GEORGETOWN, Ky. -- The pass rush is closing in. Andy Dalton has to get rid of the ball. Though he's had only a handful of practices in training camp, the rookie already knows what to do.
Find No. 18 and fling it his way.
Rookie receiver A.J. Green has made so many impressive catches in the first week of the Bengals' camp that his new quarterback already expects the sensational.
"He's making outstanding catches," Dalton said. "He's going up, he's making diving catches, he's doing it all. It might not always be in the right spot, but he can go get it."
He's become the buzz of Bengals camp.
"There's a wow factor to him," receivers coach James Urban said. "I've not see a first week like this (by a rookie)."
It started in the first practice, when the first-round pick routinely beat defensive backs to get open. On the second day, he put a double move on Leon Hall -- Cincinnati's top cornerback -- and made him stumble in a pass-catching drill.
Later, when Dalton severely underthrew a pass, Green came back and jumped high above a safety to pluck the ball away.
His best moment came on Friday night, when he caught up with Dalton's long throw along the left sideline and made a diving catch that thrilled the small crowd on hand for the annual scrimmage.
"We haven't had many come in here as talented as he is," Hall said. "I don't think I've ever seen a receiver as he is this early. He's been doing great, and I'm really excited to see how he does in the preseason and then going to Cleveland for that first game."
The Bengals deemed Green worthy of the fourth overall pick. Draft analysts had dubbed him the most NFL-ready receiver in a while, a potential Pro Bowl player for years to come. Cincinnati traded Chad Ochocinco -- the top receiver in franchise history -- to New England for draft picks, making Green the No. 1 receiver before he signed his contract.
"Coming in being a high pick, some of the vets are like, 'Hope you don't steal money like some of the other guys,'" Green said.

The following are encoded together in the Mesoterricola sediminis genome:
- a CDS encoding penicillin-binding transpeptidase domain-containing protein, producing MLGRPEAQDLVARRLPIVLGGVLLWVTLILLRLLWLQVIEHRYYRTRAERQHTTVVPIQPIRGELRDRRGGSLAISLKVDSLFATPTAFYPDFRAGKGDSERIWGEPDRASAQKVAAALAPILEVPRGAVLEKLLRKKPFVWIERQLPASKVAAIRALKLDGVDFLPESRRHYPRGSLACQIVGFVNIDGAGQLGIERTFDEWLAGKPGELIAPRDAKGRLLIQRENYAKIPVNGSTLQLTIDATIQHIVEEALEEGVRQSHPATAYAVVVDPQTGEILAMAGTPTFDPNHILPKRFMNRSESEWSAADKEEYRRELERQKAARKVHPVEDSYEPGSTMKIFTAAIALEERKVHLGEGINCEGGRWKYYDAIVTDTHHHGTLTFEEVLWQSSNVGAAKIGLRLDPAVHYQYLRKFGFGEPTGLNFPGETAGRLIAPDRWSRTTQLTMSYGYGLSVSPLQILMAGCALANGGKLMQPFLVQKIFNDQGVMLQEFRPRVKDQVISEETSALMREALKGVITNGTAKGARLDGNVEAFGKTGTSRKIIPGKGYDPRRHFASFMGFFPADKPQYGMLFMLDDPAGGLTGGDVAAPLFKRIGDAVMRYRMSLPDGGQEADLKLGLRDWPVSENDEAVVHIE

So far, he's earning the accolades.
"Anytime you see him break the huddle, you feel like you have a chance something good's going to happen," offensive coordinator Jay Gruden said. "Andy's getting more comfortable and the quarterbacks are getting more comfortable with him. And A.J.'s getting more comfortable with the terminology.
"That's the biggest thing. Once he gets the terminology down and the route concepts down, he'll be a force."
The receiver out of Georgia is the anti-Ochocinco in many ways. He doesn't tweet much, doesn't celebrate or try to get attention on the field. There's no self-promotion, which has impressed the veterans as much as the catches.
"I'm not blown away with the physical ability because I expected all that," quarterback Jordan Palmer said. "He's a great guy. He's working hard. He's focused. When you ask him who he wants to be, he wants to be (Arizona's) Larry Fitzgerald. I asked him why, and he said because he does all the little things right.
"His physical tools are through the roof. It's the other things that are going to make him great."
Green's first year might be his toughest, not only because so much is new to him. The core of Cincinnati's passing game is green.
Dalton was a second-round pick who is being prepared to start. The Bengals worked him into some no-huddle plays on Saturday for the first time. Rookie quarterbacks tend to go through a lot of growing pains.
Plus, it won't take opponents long to figure out that they've got to take Green away.
The rest of the receiving group is inexperienced, too. Jordan Shipley and tight end Jermaine Gresham are starting their second seasons. Jerome Simpson and Andre Caldwell have been career backups -- 16 combined starts between them.
The Bengals haven't gone with such little experience in the passing game since 2000, when second-year quarterback Akili Smith threw to rookies Peter Warrick and Ron Dugans and second-year receiver Craig Yeast. Cincinnati lost its first six games that season and finished 4-12.
With Ochocinco gone, Green's going to be the biggest target on a Bengals team coming off yet another 4-12 season.
"He's done what was advertised," coach Marvin Lewis said. "He's a big man with great speed and great body control. He can run every route, make every catch and make the quarterback look good on every play."